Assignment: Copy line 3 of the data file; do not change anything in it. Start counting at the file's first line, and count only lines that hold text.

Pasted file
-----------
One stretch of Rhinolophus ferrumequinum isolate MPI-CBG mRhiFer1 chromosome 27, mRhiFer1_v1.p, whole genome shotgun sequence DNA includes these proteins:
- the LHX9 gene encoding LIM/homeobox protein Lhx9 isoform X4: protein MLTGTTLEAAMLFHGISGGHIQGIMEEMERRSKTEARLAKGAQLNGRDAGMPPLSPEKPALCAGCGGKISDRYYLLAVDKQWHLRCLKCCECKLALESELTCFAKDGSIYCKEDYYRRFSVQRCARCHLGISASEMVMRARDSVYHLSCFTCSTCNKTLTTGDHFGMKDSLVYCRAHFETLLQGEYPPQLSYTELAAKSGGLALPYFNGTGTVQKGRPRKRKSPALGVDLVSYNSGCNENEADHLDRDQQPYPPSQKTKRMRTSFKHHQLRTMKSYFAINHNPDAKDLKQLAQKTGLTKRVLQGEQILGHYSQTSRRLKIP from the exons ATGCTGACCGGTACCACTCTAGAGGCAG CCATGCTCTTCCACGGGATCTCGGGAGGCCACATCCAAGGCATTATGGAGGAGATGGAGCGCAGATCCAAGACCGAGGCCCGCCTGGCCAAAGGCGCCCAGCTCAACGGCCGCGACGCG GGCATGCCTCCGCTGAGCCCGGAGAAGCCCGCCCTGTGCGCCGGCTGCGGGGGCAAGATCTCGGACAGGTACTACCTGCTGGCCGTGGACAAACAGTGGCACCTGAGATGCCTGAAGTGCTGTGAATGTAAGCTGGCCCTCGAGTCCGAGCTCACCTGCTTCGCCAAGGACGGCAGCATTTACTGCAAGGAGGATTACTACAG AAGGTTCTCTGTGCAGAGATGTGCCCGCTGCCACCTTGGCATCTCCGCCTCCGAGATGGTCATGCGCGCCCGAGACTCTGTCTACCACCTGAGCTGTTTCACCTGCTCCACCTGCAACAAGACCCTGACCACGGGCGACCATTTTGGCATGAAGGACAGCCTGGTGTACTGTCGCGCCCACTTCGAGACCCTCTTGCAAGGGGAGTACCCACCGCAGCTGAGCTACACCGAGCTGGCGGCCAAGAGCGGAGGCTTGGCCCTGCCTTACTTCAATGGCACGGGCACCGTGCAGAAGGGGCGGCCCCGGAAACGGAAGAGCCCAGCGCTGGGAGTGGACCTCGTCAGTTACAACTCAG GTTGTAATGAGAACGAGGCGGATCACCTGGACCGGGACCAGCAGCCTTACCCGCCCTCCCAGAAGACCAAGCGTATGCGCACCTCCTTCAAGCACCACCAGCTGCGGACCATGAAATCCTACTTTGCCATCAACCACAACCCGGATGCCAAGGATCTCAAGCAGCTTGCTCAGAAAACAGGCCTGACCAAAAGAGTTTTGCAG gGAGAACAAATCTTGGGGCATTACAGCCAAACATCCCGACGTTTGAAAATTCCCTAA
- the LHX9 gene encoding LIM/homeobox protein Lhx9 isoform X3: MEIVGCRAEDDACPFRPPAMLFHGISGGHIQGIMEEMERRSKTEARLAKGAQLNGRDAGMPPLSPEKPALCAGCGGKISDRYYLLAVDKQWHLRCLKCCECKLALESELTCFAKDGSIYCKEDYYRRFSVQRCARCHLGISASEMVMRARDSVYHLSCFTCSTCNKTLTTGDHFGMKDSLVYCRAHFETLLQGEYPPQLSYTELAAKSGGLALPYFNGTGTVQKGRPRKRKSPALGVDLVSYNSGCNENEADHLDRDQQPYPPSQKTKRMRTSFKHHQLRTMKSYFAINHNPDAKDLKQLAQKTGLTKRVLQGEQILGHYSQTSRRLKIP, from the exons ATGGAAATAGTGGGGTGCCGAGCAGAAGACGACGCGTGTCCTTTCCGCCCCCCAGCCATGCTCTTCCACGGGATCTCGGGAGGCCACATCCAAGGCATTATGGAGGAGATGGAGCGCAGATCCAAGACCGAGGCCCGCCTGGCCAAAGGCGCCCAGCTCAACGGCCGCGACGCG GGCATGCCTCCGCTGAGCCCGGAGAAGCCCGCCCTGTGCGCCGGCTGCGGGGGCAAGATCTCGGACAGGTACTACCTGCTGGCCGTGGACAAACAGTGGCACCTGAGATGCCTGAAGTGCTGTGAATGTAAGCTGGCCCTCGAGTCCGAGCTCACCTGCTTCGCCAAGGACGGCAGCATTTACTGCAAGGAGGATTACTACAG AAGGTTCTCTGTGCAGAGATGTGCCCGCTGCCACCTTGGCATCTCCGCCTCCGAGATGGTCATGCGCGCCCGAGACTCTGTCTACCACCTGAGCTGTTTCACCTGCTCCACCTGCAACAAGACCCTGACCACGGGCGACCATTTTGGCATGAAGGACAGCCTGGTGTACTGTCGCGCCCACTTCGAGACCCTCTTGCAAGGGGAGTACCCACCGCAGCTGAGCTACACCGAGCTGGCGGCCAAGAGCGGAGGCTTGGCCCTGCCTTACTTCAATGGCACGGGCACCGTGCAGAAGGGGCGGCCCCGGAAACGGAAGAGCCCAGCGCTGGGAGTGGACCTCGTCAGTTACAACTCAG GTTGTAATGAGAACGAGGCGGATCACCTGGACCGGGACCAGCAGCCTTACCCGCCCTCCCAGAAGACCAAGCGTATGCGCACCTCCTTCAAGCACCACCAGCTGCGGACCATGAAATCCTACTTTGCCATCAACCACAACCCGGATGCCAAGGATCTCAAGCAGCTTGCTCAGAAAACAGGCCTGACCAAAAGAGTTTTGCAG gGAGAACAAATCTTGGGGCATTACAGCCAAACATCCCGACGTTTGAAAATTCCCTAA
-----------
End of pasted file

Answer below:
- the LHX9 gene encoding LIM/homeobox protein Lhx9 isoform X3: MEIVGCRAEDDACPFRPPAMLFHGISGGHIQGIMEEMERRSKTEARLAKGAQLNGRDAGMPPLSPEKPALCAGCGGKISDRYYLLAVDKQWHLRCLKCCECKLALESELTCFAKDGSIYCKEDYYRRFSVQRCARCHLGISASEMVMRARDSVYHLSCFTCSTCNKTLTTGDHFGMKDSLVYCRAHFETLLQGEYPPQLSYTELAAKSGGLALPYFNGTGTVQKGRPRKRKSPALGVDLVSYNSGCNENEADHLDRDQQPYPPSQKTKRMRTSFKHHQLRTMKSYFAINHNPDAKDLKQLAQKTGLTKRVLQGEQILGHYSQTSRRLKIP, from the exons ATGGAAATAGTGGGGTGCCGAGCAGAAGACGACGCGTGTCCTTTCCGCCCCCCAGCCATGCTCTTCCACGGGATCTCGGGAGGCCACATCCAAGGCATTATGGAGGAGATGGAGCGCAGATCCAAGACCGAGGCCCGCCTGGCCAAAGGCGCCCAGCTCAACGGCCGCGACGCG GGCATGCCTCCGCTGAGCCCGGAGAAGCCCGCCCTGTGCGCCGGCTGCGGGGGCAAGATCTCGGACAGGTACTACCTGCTGGCCGTGGACAAACAGTGGCACCTGAGATGCCTGAAGTGCTGTGAATGTAAGCTGGCCCTCGAGTCCGAGCTCACCTGCTTCGCCAAGGACGGCAGCATTTACTGCAAGGAGGATTACTACAG AAGGTTCTCTGTGCAGAGATGTGCCCGCTGCCACCTTGGCATCTCCGCCTCCGAGATGGTCATGCGCGCCCGAGACTCTGTCTACCACCTGAGCTGTTTCACCTGCTCCACCTGCAACAAGACCCTGACCACGGGCGACCATTTTGGCATGAAGGACAGCCTGGTGTACTGTCGCGCCCACTTCGAGACCCTCTTGCAAGGGGAGTACCCACCGCAGCTGAGCTACACCGAGCTGGCGGCCAAGAGCGGAGGCTTGGCCCTGCCTTACTTCAATGGCACGGGCACCGTGCAGAAGGGGCGGCCCCGGAAACGGAAGAGCCCAGCGCTGGGAGTGGACCTCGTCAGTTACAACTCAG GTTGTAATGAGAACGAGGCGGATCACCTGGACCGGGACCAGCAGCCTTACCCGCCCTCCCAGAAGACCAAGCGTATGCGCACCTCCTTCAAGCACCACCAGCTGCGGACCATGAAATCCTACTTTGCCATCAACCACAACCCGGATGCCAAGGATCTCAAGCAGCTTGCTCAGAAAACAGGCCTGACCAAAAGAGTTTTGCAG gGAGAACAAATCTTGGGGCATTACAGCCAAACATCCCGACGTTTGAAAATTCCCTAA